During this semester, I knew some students that were repeating with me from previous semester and new students that were dropped because they could not pass clinicals, or dosage calculation, or like me the CRITICAL thinking exams ect.

Thus I am going to repeat LEVEL 1 and woooh having FUN. Now I will be the PREVIOUS semester student
Check out this website http://www.versant.org/
My background: (Served in US Army as LT) JUST HATED IT...
My education: BS Biology.

Last edited by Pal; 11-18-2008 at 09:55 PM. Reason: misstyped info
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Old 11-18-2008, 10:41 PM
blankenstein
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it seems that the CNA route is the consensus from some of the stuff i've heard on another forum.

so, assuming i DID become a CNA and enjoy the work, is it still just as difficult to get into an RN program? will having CNA experience get me into an RN program any quicker, and would it take care of some of the prerequisites necessary to get into said program? and one last question - would i receive any financial help from the hospital/clinic/whatever i'm working at to get my RN, or would that still be completely on me?

thanks again for the help!
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Old 11-19-2008, 12:32 AM
Pal
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Cool My response to your inquiry

First of RN is not the same as CNA. However, you will learn a great deal about nursing because you are helping the NURSE.

Second, RN pre-requisite are the following in Cali/Sanjose: Anatomy Physiology, Microbiology, Human Nutrition, Intro Psychology, Developmental Psychology, English 101/102, and General Core requirement for Associates. AND than you wait for 2 years THAN you start 1-2 years RN program, and take NCLEX exam to get license. A LONG ROAD

CNA requirement: Basic English, pass 50 hr lecture, and do 100 hrs clinical, and get license. It takes a semester. VALUABLE EXPERIENCE. FROM there you can apply to LVN and that is more transitional than RN. RN WILL drive you nuts if you don't hear my advice. TRUST ME, I did it the HARD WAY. DON'T do what I DID. OR ELSE IT WILL drive you NUTS.
Also you cannot work during the RN program, its just not possible. One feels LIKE A HOMELESS person during the RN program. The RN absorbs all your energy and time. You are constantly busy throughout the time. You need to turn in assignments, VERY PAINFUL CARE PLANS that may consist of filling out over 40 pages due to a patient taking BLOODY 40 medications ect...for each medication you need a med card filled out, in addition to the 40 pages, there are assesment pages dealing with each major system of the body's abnormalities, and pathophysiology of each disorder of your ASSIGNED patient. THESE CARE PLANS are turned in every week of the clinical.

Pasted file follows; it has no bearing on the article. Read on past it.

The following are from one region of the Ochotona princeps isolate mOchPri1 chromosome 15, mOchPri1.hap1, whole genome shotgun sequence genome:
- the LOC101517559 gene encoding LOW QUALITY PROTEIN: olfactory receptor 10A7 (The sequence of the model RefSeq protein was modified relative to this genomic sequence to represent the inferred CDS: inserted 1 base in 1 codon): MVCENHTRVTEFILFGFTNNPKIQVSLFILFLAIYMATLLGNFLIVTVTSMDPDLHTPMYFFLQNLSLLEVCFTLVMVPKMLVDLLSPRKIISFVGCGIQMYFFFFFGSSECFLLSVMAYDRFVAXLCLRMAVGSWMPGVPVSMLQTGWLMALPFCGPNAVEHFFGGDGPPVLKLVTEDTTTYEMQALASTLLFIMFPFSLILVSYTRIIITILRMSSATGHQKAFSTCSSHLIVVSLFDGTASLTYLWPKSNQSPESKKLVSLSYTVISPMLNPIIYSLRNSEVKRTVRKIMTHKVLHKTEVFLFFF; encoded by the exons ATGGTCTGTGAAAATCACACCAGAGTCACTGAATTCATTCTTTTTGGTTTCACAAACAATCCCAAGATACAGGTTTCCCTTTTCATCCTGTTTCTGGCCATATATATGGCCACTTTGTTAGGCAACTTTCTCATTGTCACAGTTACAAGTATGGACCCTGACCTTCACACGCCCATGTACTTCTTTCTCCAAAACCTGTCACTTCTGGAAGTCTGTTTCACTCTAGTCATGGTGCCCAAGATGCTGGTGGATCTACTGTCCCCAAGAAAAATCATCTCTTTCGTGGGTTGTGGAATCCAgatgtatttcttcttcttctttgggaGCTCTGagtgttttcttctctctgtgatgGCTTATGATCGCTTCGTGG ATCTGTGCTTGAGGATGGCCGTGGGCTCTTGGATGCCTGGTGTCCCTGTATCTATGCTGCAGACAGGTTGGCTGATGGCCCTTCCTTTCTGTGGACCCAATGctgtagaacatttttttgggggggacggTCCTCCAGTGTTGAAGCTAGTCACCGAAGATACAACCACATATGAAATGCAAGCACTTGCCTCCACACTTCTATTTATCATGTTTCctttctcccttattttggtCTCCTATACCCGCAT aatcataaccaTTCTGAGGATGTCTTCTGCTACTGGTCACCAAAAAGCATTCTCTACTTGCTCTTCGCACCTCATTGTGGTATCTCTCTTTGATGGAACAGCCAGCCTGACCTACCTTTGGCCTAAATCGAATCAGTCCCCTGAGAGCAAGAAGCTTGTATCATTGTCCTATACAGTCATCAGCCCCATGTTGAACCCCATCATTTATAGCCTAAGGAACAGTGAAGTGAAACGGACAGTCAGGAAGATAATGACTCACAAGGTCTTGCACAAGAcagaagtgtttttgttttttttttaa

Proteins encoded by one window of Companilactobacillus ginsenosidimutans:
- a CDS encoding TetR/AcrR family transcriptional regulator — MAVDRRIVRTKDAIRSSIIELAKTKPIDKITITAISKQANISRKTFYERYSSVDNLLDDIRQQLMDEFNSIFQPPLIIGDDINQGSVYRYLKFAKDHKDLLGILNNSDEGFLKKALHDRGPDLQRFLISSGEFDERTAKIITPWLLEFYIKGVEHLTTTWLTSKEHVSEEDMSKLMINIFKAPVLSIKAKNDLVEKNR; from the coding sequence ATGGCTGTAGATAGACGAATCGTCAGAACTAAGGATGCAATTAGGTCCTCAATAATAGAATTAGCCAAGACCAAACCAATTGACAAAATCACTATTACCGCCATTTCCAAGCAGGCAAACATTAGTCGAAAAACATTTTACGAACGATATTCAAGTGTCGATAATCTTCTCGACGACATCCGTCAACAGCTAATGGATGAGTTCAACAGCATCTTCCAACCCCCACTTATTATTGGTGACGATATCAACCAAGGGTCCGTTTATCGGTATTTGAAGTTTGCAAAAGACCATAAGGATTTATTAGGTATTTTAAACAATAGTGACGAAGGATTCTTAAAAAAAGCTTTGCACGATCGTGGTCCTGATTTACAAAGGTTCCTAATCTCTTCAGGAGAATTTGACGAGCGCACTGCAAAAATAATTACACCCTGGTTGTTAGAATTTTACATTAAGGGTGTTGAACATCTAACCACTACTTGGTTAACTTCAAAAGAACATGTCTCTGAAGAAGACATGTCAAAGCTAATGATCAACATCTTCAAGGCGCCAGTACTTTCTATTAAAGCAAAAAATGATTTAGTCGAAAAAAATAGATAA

Moreover, my classmates are former Medical Techs, medical assistants, and LVNs. AND THEY HAVE GOOD CONFIDENCE. It annoys me when they shoot out their DAMM mouth, everytime the intructor asks a question. I don't even have the moment to think before they response. I HATE IT

Third, since NURSING is a VERY HOT proffession, there are MANY hospitals that offer educational grants for upgrade training, provided that you sign a contract of usually (2) years after finishing the training. You may need to call the hospital's HUMAN RESOURCES and they will have this information

I don't like to scare you but if you don't have any familarity of CLINICAL experience from hospitals, you will be knocked out on the first round of the RN program

Last edited by Pal; 11-19-2008 at 12:55 AM. Reason: type error
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  #6  
Old 11-21-2008, 04:49 AM
JacquiBee
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Smile experience helps

Working in patient care would help you in your nursing. You'll learn if you like caring for and working with people. Nursing is a hard job and tough training, so it is worth checking out how you like that kind of work. One thing that is important to remember is nursing is very intimate work, your sharing some of the most intimate things with patients not just providing them with physical care and assisting with bodily functions but with life experiences of illness, pain, sadness, grief, loss, joy and many others. I find it the most satisfiying job, I love it even when it drives me crazy. I really love people, I find them facinating, I get to care for young and old (mostly old) and I learn something from every one of them. I want them to feel I care, that I respect them and I try to offer the best nursing care every day to all my patients. That means I have to like my job or I just couldn't bring that every day. Blankenstein, that you are thinking about this probably means you do think you want to do this job and I wish you the best of luck, you might end up like me, if a patient says Oh Im sorry you have to help me to the bathroom I can say back how lucky am I to have a job where I get to help people and be nice to them all day and get paid for it.